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Virtua’s comprehensive colon cancer program brings together a continuum of advanced diagnostic, medical and surgical treatment.
In vivo colonoscopy is now the gold standard for detecting colorectal cancer at a stage when it is most curable. “HDTV narrow-band imaging brings an important new visual dimension to this screening modality,” says Jeffrey Sorokin, MD, Virtua gastroenterologist.
The HDTV component provides a 100 percent increase in picture clarity versus traditional colonoscopy. And, its narrow band imaging (NBI) capability creates a more enhanced picture of the mucosa and capillary architecture because it only penetrates superficial tissue. Jeffrey Kutscher, MD, chief of Gastroenterology at Virtua Memorial explains: “This technology provides a critical visual benefit since a predominant feature of pre-malignant and malignant tissue is a large capillary network.”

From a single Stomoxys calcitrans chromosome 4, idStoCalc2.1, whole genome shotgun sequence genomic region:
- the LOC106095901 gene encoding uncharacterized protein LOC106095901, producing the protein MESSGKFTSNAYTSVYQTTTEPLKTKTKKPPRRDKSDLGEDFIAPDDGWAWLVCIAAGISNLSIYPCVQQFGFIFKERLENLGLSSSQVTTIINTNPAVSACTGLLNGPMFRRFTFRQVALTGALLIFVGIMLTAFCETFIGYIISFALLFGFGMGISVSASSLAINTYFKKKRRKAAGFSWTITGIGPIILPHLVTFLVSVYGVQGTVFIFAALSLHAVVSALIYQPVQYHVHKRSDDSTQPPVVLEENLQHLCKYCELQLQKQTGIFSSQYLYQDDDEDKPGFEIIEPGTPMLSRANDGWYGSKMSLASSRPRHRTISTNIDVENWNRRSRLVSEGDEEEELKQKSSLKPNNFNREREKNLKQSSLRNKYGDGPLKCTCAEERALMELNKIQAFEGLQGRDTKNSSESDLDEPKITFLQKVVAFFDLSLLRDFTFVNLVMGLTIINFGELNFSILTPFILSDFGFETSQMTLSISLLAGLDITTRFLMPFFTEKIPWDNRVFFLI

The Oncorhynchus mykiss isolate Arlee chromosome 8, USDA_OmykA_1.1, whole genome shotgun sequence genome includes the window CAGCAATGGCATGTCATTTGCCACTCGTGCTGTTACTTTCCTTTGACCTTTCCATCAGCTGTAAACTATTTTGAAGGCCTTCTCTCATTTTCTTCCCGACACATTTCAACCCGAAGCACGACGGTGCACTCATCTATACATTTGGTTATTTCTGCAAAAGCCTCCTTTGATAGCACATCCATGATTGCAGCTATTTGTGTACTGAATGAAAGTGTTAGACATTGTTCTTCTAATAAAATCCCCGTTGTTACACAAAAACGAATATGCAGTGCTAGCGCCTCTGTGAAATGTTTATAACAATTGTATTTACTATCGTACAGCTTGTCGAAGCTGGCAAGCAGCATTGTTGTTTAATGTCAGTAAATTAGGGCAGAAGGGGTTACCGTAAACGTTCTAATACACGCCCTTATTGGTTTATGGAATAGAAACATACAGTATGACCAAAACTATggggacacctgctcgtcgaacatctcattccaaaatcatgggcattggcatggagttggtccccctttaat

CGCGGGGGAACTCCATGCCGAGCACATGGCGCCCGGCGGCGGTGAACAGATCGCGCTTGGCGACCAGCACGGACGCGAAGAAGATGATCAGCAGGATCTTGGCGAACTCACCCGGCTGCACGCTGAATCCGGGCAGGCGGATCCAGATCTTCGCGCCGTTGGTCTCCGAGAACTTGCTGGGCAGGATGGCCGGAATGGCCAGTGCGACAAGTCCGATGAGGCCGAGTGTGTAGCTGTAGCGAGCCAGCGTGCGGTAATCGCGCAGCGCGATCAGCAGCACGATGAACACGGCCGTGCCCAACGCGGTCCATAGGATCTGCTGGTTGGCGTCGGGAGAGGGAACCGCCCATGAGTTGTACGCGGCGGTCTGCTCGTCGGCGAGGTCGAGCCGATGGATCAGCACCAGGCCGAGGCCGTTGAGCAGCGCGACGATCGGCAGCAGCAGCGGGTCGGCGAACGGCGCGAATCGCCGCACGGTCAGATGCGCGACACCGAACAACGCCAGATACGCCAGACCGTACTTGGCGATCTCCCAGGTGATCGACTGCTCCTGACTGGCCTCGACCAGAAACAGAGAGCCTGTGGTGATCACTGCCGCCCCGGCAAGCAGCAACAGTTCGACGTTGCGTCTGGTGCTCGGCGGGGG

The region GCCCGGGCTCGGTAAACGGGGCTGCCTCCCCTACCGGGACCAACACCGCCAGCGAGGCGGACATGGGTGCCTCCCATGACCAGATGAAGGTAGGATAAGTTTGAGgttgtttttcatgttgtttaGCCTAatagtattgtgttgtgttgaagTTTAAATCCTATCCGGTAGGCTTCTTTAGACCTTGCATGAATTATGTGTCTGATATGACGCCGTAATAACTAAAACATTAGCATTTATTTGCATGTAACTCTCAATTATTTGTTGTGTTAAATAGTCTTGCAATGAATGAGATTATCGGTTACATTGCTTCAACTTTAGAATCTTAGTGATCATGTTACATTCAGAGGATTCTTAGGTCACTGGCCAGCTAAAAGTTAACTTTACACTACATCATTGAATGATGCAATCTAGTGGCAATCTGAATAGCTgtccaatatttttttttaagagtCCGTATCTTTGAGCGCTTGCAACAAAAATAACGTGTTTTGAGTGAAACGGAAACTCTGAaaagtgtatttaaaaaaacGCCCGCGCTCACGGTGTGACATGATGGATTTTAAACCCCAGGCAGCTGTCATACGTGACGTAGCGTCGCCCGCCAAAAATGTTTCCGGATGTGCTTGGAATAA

A recent Yale University School of Medicine study of 302 patients compares conventional “white light” colonoscopy with narrow band imaging to distinguish between adenomatous and nonadenomatous polyps during colonoscopy. Each detected polyp was viewed with both white light (WL) and with narrow band imaging (NBI). The lesion was classified for accuracy, sensitivity and specificity. After an initial learning curve, in the second half of the study, the narrow band imaging accuracy improved and “performed significantly better” than conventional white light endocopy for detecting adenomatous and nonadenomatous polyps – from 87 percent for NBI versus 79 percent for WL (p<0.05).
“This technology appears to have great potential in the diagnosis of colorectal cancer, however, as with all technology, its utility will be proven through further clinical evidence and investigation,” Dr. Sorokin concludes.